A Useful Recipe Book?

Family history

I have a very old hand-written recipe book. Not your usual sort of collection of well-loved family puddings, cakes and stews. This book, handed down from the Yorkshire/Lancashire branch of the family contains not one edible item. Instead, it’s full of tips on how to clean brass, make ink, and cure cholera. It must be very old indeed. Often the letter s is expressed as an f. I think it must date from the days before census entries from the 19th century indicate that many of my family members were involved in trade, or in reasonably supervisory positions in the textile mills. They tended to live in respectable but simple terraces houses in the likes of Batley and Colne.

Oddly, the first few and the last few pages of my little book are blank, but here’s a list of the contents:

Naptha Polish

Crimson Colour for (?) Show Bottles

Deep red

Cure for the Cholera

For Cleaning Brass and Copper Goods

Polishing Paiste (sic) for Brass, Tin, Copper and Plated Goods

For Etching on Glass etc. etc.

Superior Blacking for Boots and Shoes

Red Oils for Bruses (sic) Sprains etc.

Lyth Ung for Burns Scalds Inflammations

To remove Tarter (sic) from the Teeth

Blacking

Witworth Red Bottle

An Efficacious Receipt for the Rheumatism

The Original Family Receipt for a good Stomach Pill

Recept (sic) for the Cholera

For the Dysentery

Liquor of Iron

Blue Ink

Black Ink

Mint Water

Peppermint Cordial

Paste Blacking

Spirit Varnish

Pills for the Tic Debereaux (sic)

Composition for Mounting Frames etc.

Cow Drink for Heifers

Horse Powder

A comprehensive guide for the householder, I think you’ll agree? I’ll publish a few of the recipes over the next few weeks. Now, which ones do you need?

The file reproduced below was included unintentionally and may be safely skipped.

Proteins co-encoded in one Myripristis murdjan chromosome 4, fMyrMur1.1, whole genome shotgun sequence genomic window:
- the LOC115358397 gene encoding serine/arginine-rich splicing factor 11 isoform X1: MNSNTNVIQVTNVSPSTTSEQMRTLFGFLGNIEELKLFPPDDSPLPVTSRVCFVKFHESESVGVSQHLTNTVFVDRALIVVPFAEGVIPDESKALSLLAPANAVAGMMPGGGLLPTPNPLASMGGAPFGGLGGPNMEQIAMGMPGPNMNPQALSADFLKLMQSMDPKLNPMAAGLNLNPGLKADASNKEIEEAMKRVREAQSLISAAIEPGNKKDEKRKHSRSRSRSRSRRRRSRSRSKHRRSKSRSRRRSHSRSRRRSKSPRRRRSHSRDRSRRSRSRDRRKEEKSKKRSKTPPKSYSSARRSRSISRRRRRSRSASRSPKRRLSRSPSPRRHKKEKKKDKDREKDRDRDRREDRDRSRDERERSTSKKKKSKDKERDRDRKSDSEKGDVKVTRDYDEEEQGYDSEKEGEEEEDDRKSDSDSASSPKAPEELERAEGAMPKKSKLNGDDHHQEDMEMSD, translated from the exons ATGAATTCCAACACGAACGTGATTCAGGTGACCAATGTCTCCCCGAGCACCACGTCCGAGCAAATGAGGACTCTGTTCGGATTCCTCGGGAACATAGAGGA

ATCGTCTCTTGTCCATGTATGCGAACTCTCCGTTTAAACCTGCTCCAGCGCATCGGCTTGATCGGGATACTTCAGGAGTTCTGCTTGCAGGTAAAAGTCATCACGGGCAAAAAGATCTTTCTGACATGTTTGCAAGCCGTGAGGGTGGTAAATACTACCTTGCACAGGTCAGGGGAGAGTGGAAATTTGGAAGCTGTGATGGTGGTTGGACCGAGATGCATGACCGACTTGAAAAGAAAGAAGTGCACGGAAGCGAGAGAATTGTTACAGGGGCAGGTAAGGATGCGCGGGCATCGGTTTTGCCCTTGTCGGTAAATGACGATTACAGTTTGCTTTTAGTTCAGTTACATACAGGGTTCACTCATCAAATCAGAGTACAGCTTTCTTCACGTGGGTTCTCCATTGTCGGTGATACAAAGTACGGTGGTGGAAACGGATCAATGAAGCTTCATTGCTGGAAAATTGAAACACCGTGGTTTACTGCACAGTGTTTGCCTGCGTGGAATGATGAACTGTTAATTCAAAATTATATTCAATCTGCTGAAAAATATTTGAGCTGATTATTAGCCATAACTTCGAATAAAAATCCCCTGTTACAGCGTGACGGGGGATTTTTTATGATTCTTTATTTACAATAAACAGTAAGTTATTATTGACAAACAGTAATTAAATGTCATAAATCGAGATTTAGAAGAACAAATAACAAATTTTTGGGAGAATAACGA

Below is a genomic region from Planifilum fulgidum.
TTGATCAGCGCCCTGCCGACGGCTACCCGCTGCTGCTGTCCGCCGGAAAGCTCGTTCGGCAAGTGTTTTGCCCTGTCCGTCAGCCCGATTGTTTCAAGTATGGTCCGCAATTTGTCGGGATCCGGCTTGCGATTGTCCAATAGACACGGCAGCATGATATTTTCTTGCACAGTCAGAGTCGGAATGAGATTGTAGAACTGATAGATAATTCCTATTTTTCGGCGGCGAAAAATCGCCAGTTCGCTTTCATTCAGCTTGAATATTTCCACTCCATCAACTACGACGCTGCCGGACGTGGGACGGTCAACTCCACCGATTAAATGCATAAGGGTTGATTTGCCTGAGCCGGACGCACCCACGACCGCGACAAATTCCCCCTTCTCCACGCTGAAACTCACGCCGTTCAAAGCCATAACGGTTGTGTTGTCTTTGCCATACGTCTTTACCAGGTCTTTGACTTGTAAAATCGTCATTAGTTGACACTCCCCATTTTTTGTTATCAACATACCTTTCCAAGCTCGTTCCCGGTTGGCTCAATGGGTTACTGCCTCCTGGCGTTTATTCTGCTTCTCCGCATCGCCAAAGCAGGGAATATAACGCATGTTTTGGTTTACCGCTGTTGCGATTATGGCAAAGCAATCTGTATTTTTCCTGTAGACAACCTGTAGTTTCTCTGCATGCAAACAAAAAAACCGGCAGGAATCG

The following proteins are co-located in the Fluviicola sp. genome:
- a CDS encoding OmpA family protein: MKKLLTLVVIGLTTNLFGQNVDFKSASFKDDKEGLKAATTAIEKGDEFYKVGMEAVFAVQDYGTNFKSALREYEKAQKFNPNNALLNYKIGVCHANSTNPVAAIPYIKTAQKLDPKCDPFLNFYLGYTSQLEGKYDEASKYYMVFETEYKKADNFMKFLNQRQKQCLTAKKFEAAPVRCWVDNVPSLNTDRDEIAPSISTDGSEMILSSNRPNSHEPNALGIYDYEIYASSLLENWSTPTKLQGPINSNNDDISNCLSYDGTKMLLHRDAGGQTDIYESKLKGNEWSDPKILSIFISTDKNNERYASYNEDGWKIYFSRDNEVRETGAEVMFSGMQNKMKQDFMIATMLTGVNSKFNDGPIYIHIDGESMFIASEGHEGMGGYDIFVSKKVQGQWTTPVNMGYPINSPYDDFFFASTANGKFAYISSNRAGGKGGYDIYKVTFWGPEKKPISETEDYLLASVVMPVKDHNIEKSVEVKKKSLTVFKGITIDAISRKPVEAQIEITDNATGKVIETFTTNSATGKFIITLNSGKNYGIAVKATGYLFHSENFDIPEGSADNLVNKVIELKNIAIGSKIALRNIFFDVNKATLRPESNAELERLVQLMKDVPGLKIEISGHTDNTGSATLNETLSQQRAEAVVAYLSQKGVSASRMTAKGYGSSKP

By the way, I took these photos rather quickly, with my phone. I’ll do them the honour of much better attempts for any further posts.

36 thoughts on “A Useful Recipe Book?

  1. Fascinating! Re: the letter s – it’s not an f, it lacks the cross / slash in the upper part of the letter. It was the way an s was represented in “black letter” (called “Fraktur” in German) except at the end of a word and sometimes in the middle of a word at the end of a syllable.

    Liked by 1 person

  2. Naptha has been used for a very long time, and still is in the petrochemical industry. Mothballs used to be made out of napthalene, don’t know if they still are, and insecticides also.

    I wonder if the crimson was used to colour bottles to slow deterioration of contents?

    All very interesting!

    Liked by 1 person

  3. I’m always fascinated by those old booklets and ‘how to’. As the largest of our ‘real’ paintings crashed behind our leather sofa and it’s frame was splittered to smidgens, I could do with a ‘how to make a new frame’ LOL

    Liked by 1 person

  4. I wouldn’t joke about Covid-19 cures lest you find yourself at the centre of a fake news controversy in a few week’s time, with Chris Witty calling you out for it in a press conference. Just saying as your site is so liberally scattered with my likes that my reputation might suffer too. 🙂

    Liked by 1 person

    1. Oh, one look at these recipes, which I will publish, will demonstrate that I don’t think they’d be useful against cholera, Covid or anything else. In fact they would probably do more harm than good. For anybody suffering from anything.

      Like

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